Payoff Profile for Calls and Puts

The following abbreviations will be used in this section for the diagrams and formulas concerning options and their uses.

S

= Current stock price

St

= Stock price at time T

X

= Exercise price

C

= Price of call option

P

= Price of put option

Call Options

A call option gives the holder the right to buy an asset for a specified price on or before a given expiration (maturity) date. The payoff profile (gain or loss) for the holder and writer of a call option is shown in Figure 10.1.

Option Clearing Corporation (OCC)

Call Holder Call Writer

Figure 10.1: Payoff Profile for Call Holder and Call Writer

Payoff for call The diagram on the left side of Figure 10.1 is the payoff for the option holder holder of a call option. The solid line represents the payoff for the call option. The dashed line is the payoff of the option, net the cost of the option. If the price of the stock never rises above the exercise price, the holder of the option is only liable for the premium paid to buy the call option.

This payoff of the option is also expressed using the following mathematical relationship:

When written out, this means that the payoff to the holder of a call option is the maximum of 0 (zero) and the difference between the price of the underlying stock (S) and the exercise price (X) of the option.

Example Here is an example of how this works. LDM Company has a call option with an exercise price of $30. If the stock price (X) of LDM Company is less than $30, the option is out of the money, and the payoff of the option is $0. If the stock price rises above $30, the option is in the money, and the payoff for the call option is the price of the stock minus the exercise price (S - X). For instance, if the stock rises to $42, the option payoff is $42 - $30 = $12 per share.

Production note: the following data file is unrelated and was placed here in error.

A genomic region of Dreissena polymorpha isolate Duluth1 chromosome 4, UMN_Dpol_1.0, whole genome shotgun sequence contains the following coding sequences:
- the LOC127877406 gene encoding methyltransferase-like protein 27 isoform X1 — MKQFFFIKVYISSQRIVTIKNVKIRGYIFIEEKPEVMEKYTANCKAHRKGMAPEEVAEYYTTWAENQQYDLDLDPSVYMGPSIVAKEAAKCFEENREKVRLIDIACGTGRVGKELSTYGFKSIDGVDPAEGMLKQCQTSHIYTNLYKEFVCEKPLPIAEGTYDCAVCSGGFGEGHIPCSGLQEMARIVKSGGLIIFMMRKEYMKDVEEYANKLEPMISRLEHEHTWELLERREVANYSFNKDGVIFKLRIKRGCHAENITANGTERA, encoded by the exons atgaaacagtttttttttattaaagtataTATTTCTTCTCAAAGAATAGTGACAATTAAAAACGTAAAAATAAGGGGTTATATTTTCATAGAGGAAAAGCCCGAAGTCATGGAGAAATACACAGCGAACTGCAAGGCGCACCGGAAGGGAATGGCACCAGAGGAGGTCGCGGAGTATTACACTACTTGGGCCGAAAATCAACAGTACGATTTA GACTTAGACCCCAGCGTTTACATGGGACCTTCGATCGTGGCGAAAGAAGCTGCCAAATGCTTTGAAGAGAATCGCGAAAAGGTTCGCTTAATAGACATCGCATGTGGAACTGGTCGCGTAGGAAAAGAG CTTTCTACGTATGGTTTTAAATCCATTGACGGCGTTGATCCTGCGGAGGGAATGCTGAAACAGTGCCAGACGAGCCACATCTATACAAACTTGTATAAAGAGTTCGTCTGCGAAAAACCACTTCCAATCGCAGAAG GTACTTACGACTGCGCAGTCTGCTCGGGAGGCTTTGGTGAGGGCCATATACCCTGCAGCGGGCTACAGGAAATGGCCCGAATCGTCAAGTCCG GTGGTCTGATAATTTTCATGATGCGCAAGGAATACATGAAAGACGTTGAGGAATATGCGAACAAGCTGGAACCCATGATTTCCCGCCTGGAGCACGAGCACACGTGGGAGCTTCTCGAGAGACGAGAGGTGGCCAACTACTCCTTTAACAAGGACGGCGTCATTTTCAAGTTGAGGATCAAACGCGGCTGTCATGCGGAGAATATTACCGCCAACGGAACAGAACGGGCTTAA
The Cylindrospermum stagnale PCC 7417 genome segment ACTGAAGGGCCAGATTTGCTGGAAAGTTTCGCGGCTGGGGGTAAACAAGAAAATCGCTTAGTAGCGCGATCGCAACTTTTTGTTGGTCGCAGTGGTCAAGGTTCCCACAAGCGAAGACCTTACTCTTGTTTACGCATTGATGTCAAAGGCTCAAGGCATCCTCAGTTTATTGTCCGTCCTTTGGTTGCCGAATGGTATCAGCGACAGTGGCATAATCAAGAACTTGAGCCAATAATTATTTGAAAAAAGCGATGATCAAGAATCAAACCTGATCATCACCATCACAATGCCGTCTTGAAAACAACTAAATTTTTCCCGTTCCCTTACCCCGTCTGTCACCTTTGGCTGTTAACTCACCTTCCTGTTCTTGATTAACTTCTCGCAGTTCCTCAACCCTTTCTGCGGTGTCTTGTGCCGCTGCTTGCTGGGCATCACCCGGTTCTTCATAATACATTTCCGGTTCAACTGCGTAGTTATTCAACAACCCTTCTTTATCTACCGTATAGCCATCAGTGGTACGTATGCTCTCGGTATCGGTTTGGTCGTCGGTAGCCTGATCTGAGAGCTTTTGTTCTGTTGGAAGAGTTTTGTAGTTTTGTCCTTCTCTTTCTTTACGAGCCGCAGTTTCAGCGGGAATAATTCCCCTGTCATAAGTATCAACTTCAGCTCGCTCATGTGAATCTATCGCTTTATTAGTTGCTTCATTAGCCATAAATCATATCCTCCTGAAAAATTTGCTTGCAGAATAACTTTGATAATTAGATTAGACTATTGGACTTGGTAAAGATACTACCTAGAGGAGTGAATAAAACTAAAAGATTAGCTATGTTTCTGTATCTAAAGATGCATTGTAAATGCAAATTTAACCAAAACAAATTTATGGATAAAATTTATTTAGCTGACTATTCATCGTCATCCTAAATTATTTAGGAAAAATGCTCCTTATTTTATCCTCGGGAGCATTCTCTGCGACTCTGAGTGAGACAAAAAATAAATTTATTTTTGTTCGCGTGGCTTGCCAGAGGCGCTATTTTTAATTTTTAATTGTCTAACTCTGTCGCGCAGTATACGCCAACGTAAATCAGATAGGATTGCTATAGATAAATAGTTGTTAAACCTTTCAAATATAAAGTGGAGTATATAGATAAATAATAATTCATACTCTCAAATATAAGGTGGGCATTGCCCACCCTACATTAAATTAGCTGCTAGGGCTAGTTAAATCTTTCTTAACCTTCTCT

An option buyer is able to participate in any price change in the underlying asset without having to buy the asset itself, which would require a substantially larger investment. The option's cost (premium) is usually only a small fraction of the underlying asset's market price. Most options are written for a block of shares, such as 100.

With an American option, the payoff profile is valid anytime during the life of the option. In other words, the holder of the option can exercise the option and claim the payout. In a European option, the only stock price we can consider is the price at the time the option expires.

Payoff for a call option writer

The diagram on the right side of Figure 10.1 is the payoff profile for the call option writer. In this case, the writer receives the price of the call option up front. Essentially, the writer is making a bet that the price of the underlying stock will not rise above the exercise price. If the bet is correct, the holder of the option will never exercise the option and the writer has the premium as profit. Options trading is a zero-sum transaction — any profits gained by one counterparty are exactly matched by losses incurred by the other counterparty.

If the price of the stock is greater than the exercise price on the option plus the premium, the holder of the option will most likely exercise the option. In this case, the writer is obligated to sell the shares of stock to the holder at the exercise price. If the writer did not own the underlying stock when the option was written (called writing a naked option), then the writer has to buy the stock at the current market price and sell it to the holder of the option at the exercise price. The writer's loss will be the difference in the two prices (net of the price received for the call option).